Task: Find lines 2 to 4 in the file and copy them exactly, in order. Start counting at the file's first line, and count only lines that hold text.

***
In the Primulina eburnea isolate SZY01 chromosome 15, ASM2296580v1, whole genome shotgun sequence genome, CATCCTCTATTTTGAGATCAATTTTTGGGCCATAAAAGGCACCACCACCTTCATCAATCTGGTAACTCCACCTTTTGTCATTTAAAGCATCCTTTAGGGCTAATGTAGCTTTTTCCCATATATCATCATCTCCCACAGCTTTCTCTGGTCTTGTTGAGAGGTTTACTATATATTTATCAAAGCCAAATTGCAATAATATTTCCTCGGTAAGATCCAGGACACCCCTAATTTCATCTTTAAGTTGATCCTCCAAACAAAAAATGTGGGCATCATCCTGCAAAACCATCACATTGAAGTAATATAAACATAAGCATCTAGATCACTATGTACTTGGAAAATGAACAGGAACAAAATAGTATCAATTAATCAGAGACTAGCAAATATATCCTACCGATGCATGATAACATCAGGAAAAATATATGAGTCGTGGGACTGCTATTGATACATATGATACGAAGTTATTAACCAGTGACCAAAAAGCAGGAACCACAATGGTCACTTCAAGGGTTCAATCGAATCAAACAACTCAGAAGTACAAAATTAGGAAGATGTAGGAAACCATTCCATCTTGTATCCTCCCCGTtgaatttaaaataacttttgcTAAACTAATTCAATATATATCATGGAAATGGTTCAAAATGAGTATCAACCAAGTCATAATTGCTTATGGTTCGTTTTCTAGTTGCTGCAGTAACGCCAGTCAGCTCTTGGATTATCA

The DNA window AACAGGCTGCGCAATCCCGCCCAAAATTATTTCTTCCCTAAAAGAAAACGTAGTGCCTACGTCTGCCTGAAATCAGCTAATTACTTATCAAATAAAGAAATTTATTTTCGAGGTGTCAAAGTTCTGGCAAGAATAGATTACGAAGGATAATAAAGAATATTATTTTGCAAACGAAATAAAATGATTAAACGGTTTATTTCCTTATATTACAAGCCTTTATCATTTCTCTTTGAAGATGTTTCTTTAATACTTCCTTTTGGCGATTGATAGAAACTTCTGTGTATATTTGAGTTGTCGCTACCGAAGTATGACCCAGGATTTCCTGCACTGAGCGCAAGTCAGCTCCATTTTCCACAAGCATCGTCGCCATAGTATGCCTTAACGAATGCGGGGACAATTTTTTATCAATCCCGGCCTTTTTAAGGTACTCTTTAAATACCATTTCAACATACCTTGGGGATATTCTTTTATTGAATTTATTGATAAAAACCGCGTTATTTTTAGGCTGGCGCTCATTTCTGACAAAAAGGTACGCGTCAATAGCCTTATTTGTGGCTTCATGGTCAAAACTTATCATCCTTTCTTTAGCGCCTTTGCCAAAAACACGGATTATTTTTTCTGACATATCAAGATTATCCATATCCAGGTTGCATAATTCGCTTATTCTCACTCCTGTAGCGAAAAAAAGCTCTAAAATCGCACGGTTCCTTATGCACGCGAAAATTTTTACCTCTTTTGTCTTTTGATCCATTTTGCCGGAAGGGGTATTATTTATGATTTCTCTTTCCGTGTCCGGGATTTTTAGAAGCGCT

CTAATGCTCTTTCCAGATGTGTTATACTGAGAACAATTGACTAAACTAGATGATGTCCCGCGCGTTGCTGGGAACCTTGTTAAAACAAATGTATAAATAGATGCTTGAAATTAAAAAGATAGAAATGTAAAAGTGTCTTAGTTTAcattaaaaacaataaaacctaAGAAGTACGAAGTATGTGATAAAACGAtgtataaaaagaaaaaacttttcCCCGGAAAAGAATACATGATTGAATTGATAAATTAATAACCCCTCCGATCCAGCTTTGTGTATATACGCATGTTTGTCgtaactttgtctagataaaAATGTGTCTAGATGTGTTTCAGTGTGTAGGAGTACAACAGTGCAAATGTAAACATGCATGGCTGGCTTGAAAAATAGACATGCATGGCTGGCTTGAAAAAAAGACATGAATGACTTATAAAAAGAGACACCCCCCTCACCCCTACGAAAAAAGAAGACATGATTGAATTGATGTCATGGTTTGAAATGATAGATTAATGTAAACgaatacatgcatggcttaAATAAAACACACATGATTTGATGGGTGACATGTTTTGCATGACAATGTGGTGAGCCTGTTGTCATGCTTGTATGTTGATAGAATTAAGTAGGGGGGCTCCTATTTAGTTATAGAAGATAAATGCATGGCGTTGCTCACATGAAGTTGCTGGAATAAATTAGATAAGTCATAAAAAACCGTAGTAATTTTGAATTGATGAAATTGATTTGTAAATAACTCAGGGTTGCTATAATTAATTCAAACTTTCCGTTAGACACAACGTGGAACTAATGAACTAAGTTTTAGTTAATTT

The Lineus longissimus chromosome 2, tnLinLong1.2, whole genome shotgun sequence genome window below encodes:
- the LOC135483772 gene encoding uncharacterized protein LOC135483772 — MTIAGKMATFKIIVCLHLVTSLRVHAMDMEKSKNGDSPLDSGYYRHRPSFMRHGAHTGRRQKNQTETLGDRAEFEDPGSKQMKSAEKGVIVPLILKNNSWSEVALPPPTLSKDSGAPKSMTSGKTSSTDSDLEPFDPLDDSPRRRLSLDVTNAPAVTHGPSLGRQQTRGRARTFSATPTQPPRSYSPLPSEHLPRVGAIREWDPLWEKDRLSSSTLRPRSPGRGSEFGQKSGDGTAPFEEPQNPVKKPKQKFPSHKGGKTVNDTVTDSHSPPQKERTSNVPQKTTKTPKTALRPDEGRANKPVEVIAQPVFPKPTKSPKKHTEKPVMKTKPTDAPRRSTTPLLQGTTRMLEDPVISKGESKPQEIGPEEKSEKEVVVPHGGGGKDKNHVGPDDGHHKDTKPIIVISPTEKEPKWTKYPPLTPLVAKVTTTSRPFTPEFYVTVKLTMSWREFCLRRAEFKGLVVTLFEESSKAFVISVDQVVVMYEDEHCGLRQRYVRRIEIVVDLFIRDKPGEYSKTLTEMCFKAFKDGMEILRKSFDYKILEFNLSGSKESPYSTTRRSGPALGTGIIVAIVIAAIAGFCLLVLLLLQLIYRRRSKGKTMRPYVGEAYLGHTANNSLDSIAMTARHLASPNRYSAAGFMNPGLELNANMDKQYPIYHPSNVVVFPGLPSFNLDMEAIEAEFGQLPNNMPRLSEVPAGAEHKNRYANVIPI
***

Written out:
The DNA window AACAGGCTGCGCAATCCCGCCCAAAATTATTTCTTCCCTAAAAGAAAACGTAGTGCCTACGTCTGCCTGAAATCAGCTAATTACTTATCAAATAAAGAAATTTATTTTCGAGGTGTCAAAGTTCTGGCAAGAATAGATTACGAAGGATAATAAAGAATATTATTTTGCAAACGAAATAAAATGATTAAACGGTTTATTTCCTTATATTACAAGCCTTTATCATTTCTCTTTGAAGATGTTTCTTTAATACTTCCTTTTGGCGATTGATAGAAACTTCTGTGTATATTTGAGTTGTCGCTACCGAAGTATGACCCAGGATTTCCTGCACTGAGCGCAAGTCAGCTCCATTTTCCACAAGCATCGTCGCCATAGTATGCCTTAACGAATGCGGGGACAATTTTTTATCAATCCCGGCCTTTTTAAGGTACTCTTTAAATACCATTTCAACATACCTTGGGGATATTCTTTTATTGAATTTATTGATAAAAACCGCGTTATTTTTAGGCTGGCGCTCATTTCTGACAAAAAGGTACGCGTCAATAGCCTTATTTGTGGCTTCATGGTCAAAACTTATCATCCTTTCTTTAGCGCCTTTGCCAAAAACACGGATTATTTTTTCTGACATATCAAGATTATCCATATCCAGGTTGCATAATTCGCTTATTCTCACTCCTGTAGCGAAAAAAAGCTCTAAAATCGCACGGTTCCTTATGCACGCGAAAATTTTTACCTCTTTTGTCTTTTGATCCATTTTGCCGGAAGGGGTATTATTTATGATTTCTCTTTCCGTGTCCGGGATTTTTAGAAGCGCT

CTAATGCTCTTTCCAGATGTGTTATACTGAGAACAATTGACTAAACTAGATGATGTCCCGCGCGTTGCTGGGAACCTTGTTAAAACAAATGTATAAATAGATGCTTGAAATTAAAAAGATAGAAATGTAAAAGTGTCTTAGTTTAcattaaaaacaataaaacctaAGAAGTACGAAGTATGTGATAAAACGAtgtataaaaagaaaaaacttttcCCCGGAAAAGAATACATGATTGAATTGATAAATTAATAACCCCTCCGATCCAGCTTTGTGTATATACGCATGTTTGTCgtaactttgtctagataaaAATGTGTCTAGATGTGTTTCAGTGTGTAGGAGTACAACAGTGCAAATGTAAACATGCATGGCTGGCTTGAAAAATAGACATGCATGGCTGGCTTGAAAAAAAGACATGAATGACTTATAAAAAGAGACACCCCCCTCACCCCTACGAAAAAAGAAGACATGATTGAATTGATGTCATGGTTTGAAATGATAGATTAATGTAAACgaatacatgcatggcttaAATAAAACACACATGATTTGATGGGTGACATGTTTTGCATGACAATGTGGTGAGCCTGTTGTCATGCTTGTATGTTGATAGAATTAAGTAGGGGGGCTCCTATTTAGTTATAGAAGATAAATGCATGGCGTTGCTCACATGAAGTTGCTGGAATAAATTAGATAAGTCATAAAAAACCGTAGTAATTTTGAATTGATGAAATTGATTTGTAAATAACTCAGGGTTGCTATAATTAATTCAAACTTTCCGTTAGACACAACGTGGAACTAATGAACTAAGTTTTAGTTAATTT

The Lineus longissimus chromosome 2, tnLinLong1.2, whole genome shotgun sequence genome window below encodes: